So you have decided on the role you wanted to play in the big data space, and you know this is the path for you. Great! If not, I guess you will find out soon enough.
Here are the other posts in case you have missed it:
- Part I: Where should I start?
- Part II: Spare Time and Getting the Job.
- Part III: Building the Right Team and Breaking the Business Model.
- Part IV: Programming and Statistics.
- Part V: Data Munging and Feature Engineering. (Coming soon)
- Part VI: Yippee! Machine Learning. (Coming soon)
- Part VIII: How to Interview a Data Scientist. (Coming soon)
Spot the fluff
So here you go, you need to know all this to create your big data products. Enjoy!
Don’t worry, you don’t need know them all, just technologies you need to get the job done. What technologies should we use then? Imagine you go to a hardware store, walk down the aisle and see hammers, nails, screws, spanner, whole bunch of other tools and a feather duster that your mom used to hit you with. Which one do you buy? All of them? Definitely not, you are on a budget so what do you do? This is where Big Data Vendors comes to the rescue?
These vendor prepackaged a technology stack for businesses and provide supports, cutting down all the unnecessary fluff to get the job done. BUT, as we know, technology changes rapidly and do expect tech consolidation soon – meaning some technologies will be eliminated. Not to mention big data is still very much hyped. So what now?
The question is not really about the technology, it’s about the skill sets. Skills can be transferred and applied to different technologies and companies. Technology may not, since two companies of the same industry may have different technology stack.
Skills that are required for data science all have a few things in common:
- Soft skills (Verbal and Written Communication Skills)
- Business Acumen / Domain Knowledge
- Data wrangling
- Programming skills
- Distributed file stores
- Parallel processing
- Machine Learning / Statistics / Linear Algebra
- Real-time data streaming
- Real-time predictive analysis
- Data visualization
Back in my previous post I mentioned the importance of knowing which role you wanted to play, this is where it will play a big part. For example, if you are a data engineer then your main focus would be parallel processing (functional programming) and setting up data infrastructure, or if you are a data scientist then machine learning, statistics and sampling strategy are important.
One thing to keep in mind is that technologies are merely tools and will change over time but skill set will remain useful and be applied to new technologies. Always pick a technology with a strong community that is tried and tested, and invest your time learning these tools as needed. Simply put, be a skilled artisan that can use different tools (new or old), like learning the hammering skill instead of learning about the hammer.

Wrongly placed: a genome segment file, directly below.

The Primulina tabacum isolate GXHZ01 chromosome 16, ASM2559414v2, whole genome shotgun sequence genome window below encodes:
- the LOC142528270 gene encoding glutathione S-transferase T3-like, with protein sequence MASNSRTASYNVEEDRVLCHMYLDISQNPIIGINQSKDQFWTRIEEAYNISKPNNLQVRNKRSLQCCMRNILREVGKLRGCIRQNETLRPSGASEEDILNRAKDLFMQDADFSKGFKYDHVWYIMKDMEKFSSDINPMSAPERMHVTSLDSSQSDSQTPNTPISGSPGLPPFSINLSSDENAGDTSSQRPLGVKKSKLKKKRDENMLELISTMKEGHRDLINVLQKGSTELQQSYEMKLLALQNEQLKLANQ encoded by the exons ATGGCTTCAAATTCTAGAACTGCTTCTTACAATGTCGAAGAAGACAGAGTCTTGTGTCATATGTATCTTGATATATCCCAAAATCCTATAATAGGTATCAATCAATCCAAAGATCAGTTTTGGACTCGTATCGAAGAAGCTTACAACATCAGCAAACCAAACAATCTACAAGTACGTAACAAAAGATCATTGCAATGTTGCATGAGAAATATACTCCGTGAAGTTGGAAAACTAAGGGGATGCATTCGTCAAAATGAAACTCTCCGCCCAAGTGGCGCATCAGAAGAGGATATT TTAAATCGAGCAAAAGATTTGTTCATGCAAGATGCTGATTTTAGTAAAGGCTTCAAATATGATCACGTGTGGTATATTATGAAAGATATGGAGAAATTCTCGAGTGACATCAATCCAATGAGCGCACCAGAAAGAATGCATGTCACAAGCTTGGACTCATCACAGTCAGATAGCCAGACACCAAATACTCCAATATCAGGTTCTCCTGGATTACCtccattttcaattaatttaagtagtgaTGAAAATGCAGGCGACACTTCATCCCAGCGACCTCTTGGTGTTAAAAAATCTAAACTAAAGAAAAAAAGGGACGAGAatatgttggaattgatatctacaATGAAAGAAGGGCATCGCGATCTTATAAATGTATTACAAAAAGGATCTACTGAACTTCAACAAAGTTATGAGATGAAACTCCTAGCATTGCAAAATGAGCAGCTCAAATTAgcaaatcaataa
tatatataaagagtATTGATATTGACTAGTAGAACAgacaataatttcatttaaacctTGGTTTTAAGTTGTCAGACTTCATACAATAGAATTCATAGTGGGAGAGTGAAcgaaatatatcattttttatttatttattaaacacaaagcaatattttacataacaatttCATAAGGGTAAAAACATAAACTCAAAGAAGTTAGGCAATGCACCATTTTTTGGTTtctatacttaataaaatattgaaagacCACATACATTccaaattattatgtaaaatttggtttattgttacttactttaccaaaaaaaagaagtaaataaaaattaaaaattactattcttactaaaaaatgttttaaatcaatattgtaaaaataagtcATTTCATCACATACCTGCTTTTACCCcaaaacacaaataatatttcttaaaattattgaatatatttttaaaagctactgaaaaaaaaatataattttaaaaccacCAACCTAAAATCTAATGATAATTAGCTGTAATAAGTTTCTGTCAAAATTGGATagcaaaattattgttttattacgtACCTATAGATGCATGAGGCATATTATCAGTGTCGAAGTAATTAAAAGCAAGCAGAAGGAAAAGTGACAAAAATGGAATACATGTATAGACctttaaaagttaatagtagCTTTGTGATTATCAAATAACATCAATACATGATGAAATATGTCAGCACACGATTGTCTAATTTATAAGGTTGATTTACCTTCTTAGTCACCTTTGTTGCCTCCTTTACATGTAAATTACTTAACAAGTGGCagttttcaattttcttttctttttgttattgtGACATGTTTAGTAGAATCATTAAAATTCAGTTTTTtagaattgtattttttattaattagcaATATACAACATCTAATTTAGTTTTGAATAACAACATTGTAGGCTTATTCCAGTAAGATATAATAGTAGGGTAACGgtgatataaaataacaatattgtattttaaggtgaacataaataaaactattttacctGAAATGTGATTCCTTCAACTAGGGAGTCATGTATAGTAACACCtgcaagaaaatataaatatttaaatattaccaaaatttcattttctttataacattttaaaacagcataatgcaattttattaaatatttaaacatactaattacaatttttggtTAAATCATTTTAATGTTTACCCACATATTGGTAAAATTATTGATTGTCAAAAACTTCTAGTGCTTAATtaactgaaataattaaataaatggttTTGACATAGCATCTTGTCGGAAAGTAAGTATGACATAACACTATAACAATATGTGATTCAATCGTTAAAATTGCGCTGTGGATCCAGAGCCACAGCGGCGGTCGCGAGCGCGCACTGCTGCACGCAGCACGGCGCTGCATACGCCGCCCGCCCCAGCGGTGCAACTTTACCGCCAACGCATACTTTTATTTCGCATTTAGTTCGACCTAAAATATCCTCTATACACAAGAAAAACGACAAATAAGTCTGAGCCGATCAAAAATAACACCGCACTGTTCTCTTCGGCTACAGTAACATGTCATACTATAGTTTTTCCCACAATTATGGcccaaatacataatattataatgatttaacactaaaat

Talk technologies, think skill sets, then focus!
You will need to focus, having knowledge in a little of everything sound good on paper but when it comes to doing the job, you will struggle. Build up your other area of expertise with time, one bite at a time, that’s how you will make progress. By the time you are proficient in all the technologies, big data would be out of fashion. So that’s out of the way, how do I get into data science?
Getting the Job
This is probably the hard part, but not impossible. Before you go out and find a data analytics job, here is something to keep close to your heart, and if you don’t have one (since we are all robots), keep it on a post-it so you can look at it everyday.
It’s easy to get into data science, it is hard to stay a data scientist.
Now, if you are in a position where your company is looking for data scientist, you are one of the lucky few, you just need to apply.
Here are some tips for the rest:
- Pet Projects – do a project that you are interested in, like predicting property or stock prices to name a few.
- Kaggle competition – plenty of practice and potential prize to be won.
- Show initiative – create the opportunity in the workplace by implementing machine learning, drive the change from the bottom up.
- Local meetups – Network, network, network, go meet other data scientists.
- Learn to learn fast.
Words of caution:
The only thing I find big about big data is the hype, it’s really big, which is a problem for job applications. This means that companies may or may not know what they are looking for, also there will be many competitions as well. On multiple occasions, I had companies asking for x, interviewed y, tested me on z and in the end doesn’t know what they want because they didn’t have a business case, they wanted big data just because they don’t want to miss the boat. My honest suggestion is to focus on building skill sets and wait for the hype to die down, then look for the surviving company to invest your career.
Sum it up!
Data science is not a get rich fast scheme, it’s about passion for problem solving and analysis, so don’t be in a rush to get into data science, take your time and enjoy the learning then apply it into your work. Hope you enjoyed reading this post. On the next post, I will be talking about how to add value to the business.